Mole___Thomas_parris_island_1919.jpg


Aerial photograph of over 9,000 Marines based at Paris Island, South Carolina forming the emblem of the U.S. Marines -- a map of the Americas within an anchor surmounted by a bald eagle. This photograph was taken by Mole & Thomas, a Chicago firm famous for such patriotic bird's-eye group shots at military bases after World War I.

#3 teufelhunde.ret

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Posted 01 August 2009 - 03:27 AM

Mole & Thomas, The Living Uncle Sam 1919 Camp Lee VA - 19000 officers & men


LivingUncleSam_camp_lee_va.jpg



#4 teufelhunde.ret

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Posted 01 August 2009 - 03:31 AM

Mole & Thomas, Living Portrait of Woodrow Wilson, 1918, Camp Sherman Ohio, 21,000 officers and men

WoodrowWilson_Mole___Thomas.jpg



#5 teufelhunde.ret

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Posted 01 August 2009 - 03:34 AM

Mole & Thomas, Machine Gun Insignia – Machine Gun Training Center, 1918 Camp Hadcock, Augsta GA. 22,500 officers and men


MachineGun_camp_hancock_augusta_ga.jpg



#6 teufelhunde.ret

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Posted 01 August 2009 - 03:37 AM

Mole & Thomas, The Human Liberty Bell, 1918, Camp Dix New Jersy, 25,000 officers and men


LibertyBell_camp_dix_new_jersy.jpg



#7 teufelhunde.ret

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Posted 01 August 2009 - 03:39 AM

Mole & Thomas, The Human American Eagle, 1918, Camp Gordan, Atlanta Ga. 12,500 officers, nurses and men.

AmEagle_camp_gordon_atlanta_ga.jpg


Edited by teufelhunde.ret, 01 August 2009 - 03:40 AM.


#8 teufelhunde.ret

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Posted 01 August 2009 - 03:46 AM

Mole & Thomas, Living Insignia of the 27th Division, 1919, 10,000 officers and men


27thDiv_new_york__s_own.jpg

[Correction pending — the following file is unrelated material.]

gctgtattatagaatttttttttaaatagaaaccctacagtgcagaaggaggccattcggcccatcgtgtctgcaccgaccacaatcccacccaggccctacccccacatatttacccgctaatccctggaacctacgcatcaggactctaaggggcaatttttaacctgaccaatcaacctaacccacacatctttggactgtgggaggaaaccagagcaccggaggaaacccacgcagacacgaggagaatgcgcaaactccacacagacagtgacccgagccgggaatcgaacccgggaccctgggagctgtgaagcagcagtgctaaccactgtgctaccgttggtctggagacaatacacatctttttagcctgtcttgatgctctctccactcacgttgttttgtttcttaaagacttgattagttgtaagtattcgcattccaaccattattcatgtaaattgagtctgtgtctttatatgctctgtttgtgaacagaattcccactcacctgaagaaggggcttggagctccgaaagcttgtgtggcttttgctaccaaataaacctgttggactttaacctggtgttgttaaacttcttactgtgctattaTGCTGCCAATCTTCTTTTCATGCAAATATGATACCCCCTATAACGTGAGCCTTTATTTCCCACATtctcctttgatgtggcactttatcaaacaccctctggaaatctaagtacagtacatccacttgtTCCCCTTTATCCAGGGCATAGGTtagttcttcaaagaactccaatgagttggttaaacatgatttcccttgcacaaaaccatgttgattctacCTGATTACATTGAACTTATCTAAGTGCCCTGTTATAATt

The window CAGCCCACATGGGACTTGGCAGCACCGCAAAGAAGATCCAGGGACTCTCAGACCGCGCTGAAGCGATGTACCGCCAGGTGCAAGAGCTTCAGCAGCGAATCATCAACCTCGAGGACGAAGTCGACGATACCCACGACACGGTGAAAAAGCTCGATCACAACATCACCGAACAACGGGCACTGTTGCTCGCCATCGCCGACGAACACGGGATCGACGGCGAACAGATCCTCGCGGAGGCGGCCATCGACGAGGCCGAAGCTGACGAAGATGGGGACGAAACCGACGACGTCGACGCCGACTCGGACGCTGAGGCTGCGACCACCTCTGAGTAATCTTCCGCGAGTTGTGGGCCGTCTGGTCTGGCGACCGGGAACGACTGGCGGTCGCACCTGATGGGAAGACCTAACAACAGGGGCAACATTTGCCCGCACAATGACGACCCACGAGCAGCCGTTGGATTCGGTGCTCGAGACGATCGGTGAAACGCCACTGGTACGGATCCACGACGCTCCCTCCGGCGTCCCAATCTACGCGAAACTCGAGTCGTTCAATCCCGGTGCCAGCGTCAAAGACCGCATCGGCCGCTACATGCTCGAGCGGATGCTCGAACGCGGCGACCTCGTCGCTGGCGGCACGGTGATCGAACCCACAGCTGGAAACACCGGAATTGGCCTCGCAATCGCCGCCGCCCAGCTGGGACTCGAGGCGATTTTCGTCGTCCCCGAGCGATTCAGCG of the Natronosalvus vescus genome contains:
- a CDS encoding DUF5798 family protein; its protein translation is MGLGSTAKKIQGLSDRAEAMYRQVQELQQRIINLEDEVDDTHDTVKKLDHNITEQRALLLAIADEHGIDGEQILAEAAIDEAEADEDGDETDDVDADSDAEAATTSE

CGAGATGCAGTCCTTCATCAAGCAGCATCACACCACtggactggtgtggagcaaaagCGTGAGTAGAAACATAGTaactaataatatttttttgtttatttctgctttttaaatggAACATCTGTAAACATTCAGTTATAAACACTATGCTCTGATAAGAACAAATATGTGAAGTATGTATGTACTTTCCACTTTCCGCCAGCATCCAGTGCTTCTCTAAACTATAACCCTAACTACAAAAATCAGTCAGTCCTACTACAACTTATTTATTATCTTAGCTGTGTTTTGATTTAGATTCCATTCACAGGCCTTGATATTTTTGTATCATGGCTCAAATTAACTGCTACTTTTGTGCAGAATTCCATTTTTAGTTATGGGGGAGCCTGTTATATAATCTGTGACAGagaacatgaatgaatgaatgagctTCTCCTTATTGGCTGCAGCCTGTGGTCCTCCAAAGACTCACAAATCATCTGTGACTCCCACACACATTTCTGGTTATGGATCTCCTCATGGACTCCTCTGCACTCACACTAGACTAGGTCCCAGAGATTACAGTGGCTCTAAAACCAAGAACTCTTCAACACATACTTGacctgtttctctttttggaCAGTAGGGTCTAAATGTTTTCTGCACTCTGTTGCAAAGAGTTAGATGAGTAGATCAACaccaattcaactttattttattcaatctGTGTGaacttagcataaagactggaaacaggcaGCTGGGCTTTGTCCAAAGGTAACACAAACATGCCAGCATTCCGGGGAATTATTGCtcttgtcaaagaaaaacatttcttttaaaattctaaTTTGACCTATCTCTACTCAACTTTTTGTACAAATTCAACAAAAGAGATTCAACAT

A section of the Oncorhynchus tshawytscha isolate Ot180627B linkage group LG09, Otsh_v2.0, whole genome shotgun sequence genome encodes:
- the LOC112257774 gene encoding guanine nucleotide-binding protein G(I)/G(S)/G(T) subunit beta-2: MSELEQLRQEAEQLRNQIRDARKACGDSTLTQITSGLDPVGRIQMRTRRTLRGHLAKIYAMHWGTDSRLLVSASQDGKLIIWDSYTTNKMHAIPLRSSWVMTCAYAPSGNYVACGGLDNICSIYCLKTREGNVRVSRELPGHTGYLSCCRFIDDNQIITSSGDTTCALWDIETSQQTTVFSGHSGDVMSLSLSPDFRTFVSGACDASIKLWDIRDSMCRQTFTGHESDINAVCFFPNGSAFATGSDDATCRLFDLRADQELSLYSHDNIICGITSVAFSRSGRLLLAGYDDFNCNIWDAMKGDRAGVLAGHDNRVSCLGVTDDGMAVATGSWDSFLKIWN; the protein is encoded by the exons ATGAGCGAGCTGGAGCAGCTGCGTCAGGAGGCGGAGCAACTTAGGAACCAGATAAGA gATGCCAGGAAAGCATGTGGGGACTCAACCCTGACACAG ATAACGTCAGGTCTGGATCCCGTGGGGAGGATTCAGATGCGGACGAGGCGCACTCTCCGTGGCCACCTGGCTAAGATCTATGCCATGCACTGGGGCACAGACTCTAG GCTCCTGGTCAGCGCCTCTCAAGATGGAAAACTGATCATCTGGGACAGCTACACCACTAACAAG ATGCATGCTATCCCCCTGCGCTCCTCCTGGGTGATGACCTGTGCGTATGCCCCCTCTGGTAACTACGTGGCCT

#9 teufelhunde.ret

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Posted 01 August 2009 - 03:49 AM

Mole & Thomas, The Human U.S. Shield, 1918, Camp Custer, Mich. 30,000 officers and men.

human_shield_camp_custer_battle_creek_mich.jpg



#10 teufelhunde.ret

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Posted 01 August 2009 - 03:53 AM

E.O. Goldbeck photo, Hawaiian Division – Schofield Barracks, San Antonia TX, 1926

E.O._Goldbeck_HawaiianDivision_san_antonia_tx.jpg



#11 teufelhunde.ret

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Posted 01 August 2009 - 03:56 AM

Photographer Unknown, Entire Personnel 1st Division, Formed a Living Insignia, 1940

entire_1stDivision_1940_photog_unknown.jpg



#12 teufelhunde.ret

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Posted 01 August 2009 - 03:57 AM

Newman Photo, Animated Crest 34th Division, Camp Cody, New Mexico, 1918

Newman_Photo__sandstorm_Division_camp_cody_1918.jpg



#13 teufelhunde.ret

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Posted 01 August 2009 - 04:01 AM

E.H. Morrison photgraph, Official Seal of the 11th Division, c. 1918

MPH_2057__2011th_20Division.jpg



#14 teufelhunde.ret

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Posted 01 August 2009 - 04:05 AM

E.O. Goldbeck photograph, Indoctrination Division, Air Training Command, Lackland, Air Base San Antonio, TX, 1947

MPH_2062__20Indoctrination_20Division_20AirTraining.jpg



#15 teufelhunde.ret

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Posted 01 August 2009 - 04:08 AM

Photographer Unknown, Grenzhausen, Germany, 1st Field Artillery Brigade, 1st Division, 1919

MPH_2053__201stField_20Artillery_20Brigade.jpg



#16 teufelhunde.ret

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Posted 01 August 2009 - 04:10 AM

Photographer Unknown, 209th Engineers, Camp Sheridan, ALA, 1919

MPH_2058__20209th_20Engineers.jpg



#17 teufelhunde.ret

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Posted 01 August 2009 - 04:13 AM

Living Flag, Photographer Unknown, c1920

MPH_2061__20LivingFlag.jpg



#18 teufelhunde.ret

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Posted 01 August 2009 - 04:16 AM

Mole & Thomas., Y.M.C.A. emblem formed by officers, men, and camp activity workers at Camp Wheeler, Ga c1918

3b47775r.jpg



#19 teufelhunde.ret

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Posted 01 August 2009 - 04:20 AM

Mole & Thomas, The Living allied flags; Bluejackets at U.S. Naval Training Station, Pelham Bay, New York. c.1918

3b47776r.jpg



#20 teufelhunde.ret

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Posted 01 August 2009 - 04:22 AM

Mole & Thomas, U.S. Naval Rifle Range, Camp Logan, Ill c1918

3b47774r.jpg